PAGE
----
Horsford says ethics aren’t important

Geoffrey Lawrence

After revelations yesterday that Senators Raggio and Hardy had been advised that they could not vote on the legislature’s proposed tax hikes due to possible ethics violations, Senate Majority Leader Steven Horsford introduced a resolution that would put political expediency ahead of ethical concerns. The resolution would remove the restraints of the legislature’s ethics rules in order to allow all legislators to vote on “legislative measures of immense statewide importance which globally impact all citizens of this State.”

Essentially, Senator Horsford’s resolution would change hard ethics rules into more of a limp array of suggestions for legislative behavior. According to this thinking, while ethics are good some of the time, they can be discarded at will when politicians really, really want to.

The resolution makes a mockery of the state’s ethics rules. If ethics rules can be discarded arbitrarily when legislators consider it to be politically convenient, then there is no point to having ethics rules in the first place.

Nevada’s Legislative Counsel determined that Senators Raggio and Hardy should not vote on the measures because individuals with whom they have close private business ties have testified, lobbied and taken strong positions on the measures. As such, there is legitimate concern that these two Senators face conflict between their duty to serve the public interest and their private interest in the success of their business partners. And this is not a new issue for Senator Raggio. A check of the Legislative website reveals at least four times earlier in this very session where Raggio recused himself from votes because his law-firm partners were vigorously active on the particular issues in question.

Senator Horsford would like to suddenly remove these ethics rules so that the votes of Senators Raggio and Hardy can help him pass the nearly $800 million in new taxes that Horsford wants as a central component of his government-growth package.

Yet, any attempt to sidestep these legitimate ethical concerns in service to political convenience is, in itself, unethical. And certainly those concerns do not go away, merely because the money at stake is much greater.

Such actions should not be permitted regardless of what type of bill is being voted on.

Geoffrey Lawrence

Geoffrey Lawrence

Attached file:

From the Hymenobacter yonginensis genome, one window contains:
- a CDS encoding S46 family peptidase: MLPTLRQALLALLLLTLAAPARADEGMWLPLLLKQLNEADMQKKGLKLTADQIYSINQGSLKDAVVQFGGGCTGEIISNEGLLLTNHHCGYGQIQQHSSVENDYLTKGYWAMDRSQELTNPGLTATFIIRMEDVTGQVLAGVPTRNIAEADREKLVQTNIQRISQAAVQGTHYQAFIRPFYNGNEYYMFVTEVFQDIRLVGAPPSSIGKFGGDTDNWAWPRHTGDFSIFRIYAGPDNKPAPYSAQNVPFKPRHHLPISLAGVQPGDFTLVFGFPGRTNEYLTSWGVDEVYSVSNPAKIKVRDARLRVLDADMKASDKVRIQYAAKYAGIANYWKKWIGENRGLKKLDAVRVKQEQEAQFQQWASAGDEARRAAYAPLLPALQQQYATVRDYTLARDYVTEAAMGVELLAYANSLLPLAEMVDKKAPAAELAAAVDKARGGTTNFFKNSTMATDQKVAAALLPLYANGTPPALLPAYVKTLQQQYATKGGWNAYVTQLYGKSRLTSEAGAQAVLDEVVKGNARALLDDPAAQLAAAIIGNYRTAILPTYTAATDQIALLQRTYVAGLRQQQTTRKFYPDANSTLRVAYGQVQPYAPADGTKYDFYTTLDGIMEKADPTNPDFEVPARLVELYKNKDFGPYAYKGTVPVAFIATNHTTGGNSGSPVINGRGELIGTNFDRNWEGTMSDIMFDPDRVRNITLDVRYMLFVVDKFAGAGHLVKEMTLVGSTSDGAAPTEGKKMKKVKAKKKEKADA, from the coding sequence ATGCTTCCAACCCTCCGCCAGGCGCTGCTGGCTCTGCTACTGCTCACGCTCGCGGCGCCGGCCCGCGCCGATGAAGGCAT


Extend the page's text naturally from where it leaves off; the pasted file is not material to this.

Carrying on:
Director of Research

Geoffrey Lawrence is director of research at Nevada Policy.

Lawrence has broad experience as a financial executive in the public and private sectors and as a think tank analyst. Lawrence has been Chief Financial Officer of several growth-stage and publicly traded manufacturing companies and managed all financial reporting, internal control, and external compliance efforts with regulatory agencies including the U.S. Securities and Exchange Commission.  Lawrence has also served as the senior appointee to the Nevada State Controller’s Office, where he oversaw the state’s external financial reporting, covering nearly $10 billion in annual transactions. During each year of Lawrence’s tenure, the state received the Certificate of Achievement for Excellence in Financial Reporting Award from the Government Finance Officers’ Association.

From 2008 to 2014, Lawrence was director of research and legislative affairs at Nevada Policy and helped the institute develop its platform of ideas to advance and defend a free society.  Lawrence has also written for the Cato Institute and the Heritage Foundation, with particular expertise in state budgets and labor economics.  He was delighted at the opportunity to return to Nevada Policy in 2022 while concurrently serving as research director at the Reason Foundation.

Lawrence holds an M.A. in international economics from American University in Washington, D.C., an M.S. and a B.S. in accounting from Western Governors University, and a B.A. in international relations from the University of North Carolina at Pembroke.  He lives in Las Vegas with his beautiful wife, Jenna, and their two kids, Carson Hayek and Sage Aynne.